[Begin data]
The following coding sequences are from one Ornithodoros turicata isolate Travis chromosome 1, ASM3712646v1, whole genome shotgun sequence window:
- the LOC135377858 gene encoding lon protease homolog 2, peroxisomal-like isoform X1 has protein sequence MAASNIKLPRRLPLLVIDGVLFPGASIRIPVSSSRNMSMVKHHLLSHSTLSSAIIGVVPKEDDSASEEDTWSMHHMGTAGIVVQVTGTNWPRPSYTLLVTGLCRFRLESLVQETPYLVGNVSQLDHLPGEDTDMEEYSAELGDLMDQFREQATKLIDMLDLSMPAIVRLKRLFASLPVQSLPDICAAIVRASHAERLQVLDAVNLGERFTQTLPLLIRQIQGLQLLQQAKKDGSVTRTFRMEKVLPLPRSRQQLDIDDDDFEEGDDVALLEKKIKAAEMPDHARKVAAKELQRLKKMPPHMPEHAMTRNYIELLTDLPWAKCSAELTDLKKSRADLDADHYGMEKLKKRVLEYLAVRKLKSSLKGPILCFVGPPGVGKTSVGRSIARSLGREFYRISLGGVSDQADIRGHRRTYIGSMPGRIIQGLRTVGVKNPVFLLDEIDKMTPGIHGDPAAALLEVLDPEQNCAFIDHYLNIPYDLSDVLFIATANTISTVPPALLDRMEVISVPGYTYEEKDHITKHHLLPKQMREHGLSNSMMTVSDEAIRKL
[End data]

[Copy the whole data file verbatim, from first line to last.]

The following coding sequences are from one Ornithodoros turicata isolate Travis chromosome 1, ASM3712646v1, whole genome shotgun sequence window:
- the LOC135377858 gene encoding lon protease homolog 2, peroxisomal-like isoform X1 has protein sequence MAASNIKLPRRLPLLVIDGVLFPGASIRIPVSSSRNMSMVKHHLLSHSTLSSAIIGVVPKEDDSASEEDTWSMHHMGTAGIVVQVTGTNWPRPSYTLLVTGLCRFRLESLVQETPYLVGNVSQLDHLPGEDTDMEEYSAELGDLMDQFREQATKLIDMLDLSMPAIVRLKRLFASLPVQSLPDICAAIVRASHAERLQVLDAVNLGERFTQTLPLLIRQIQGLQLLQQAKKDGSVTRTFRMEKVLPLPRSRQQLDIDDDDFEEGDDVALLEKKIKAAEMPDHARKVAAKELQRLKKMPPHMPEHAMTRNYIELLTDLPWAKCSAELTDLKKSRADLDADHYGMEKLKKRVLEYLAVRKLKSSLKGPILCFVGPPGVGKTSVGRSIARSLGREFYRISLGGVSDQADIRGHRRTYIGSMPGRIIQGLRTVGVKNPVFLLDEIDKMTPGIHGDPAAALLEVLDPEQNCAFIDHYLNIPYDLSDVLFIATANTISTVPPALLDRMEVISVPGYTYEEKDHITKHHLLPKQMREHGLSNSMMTVSDEAIRKL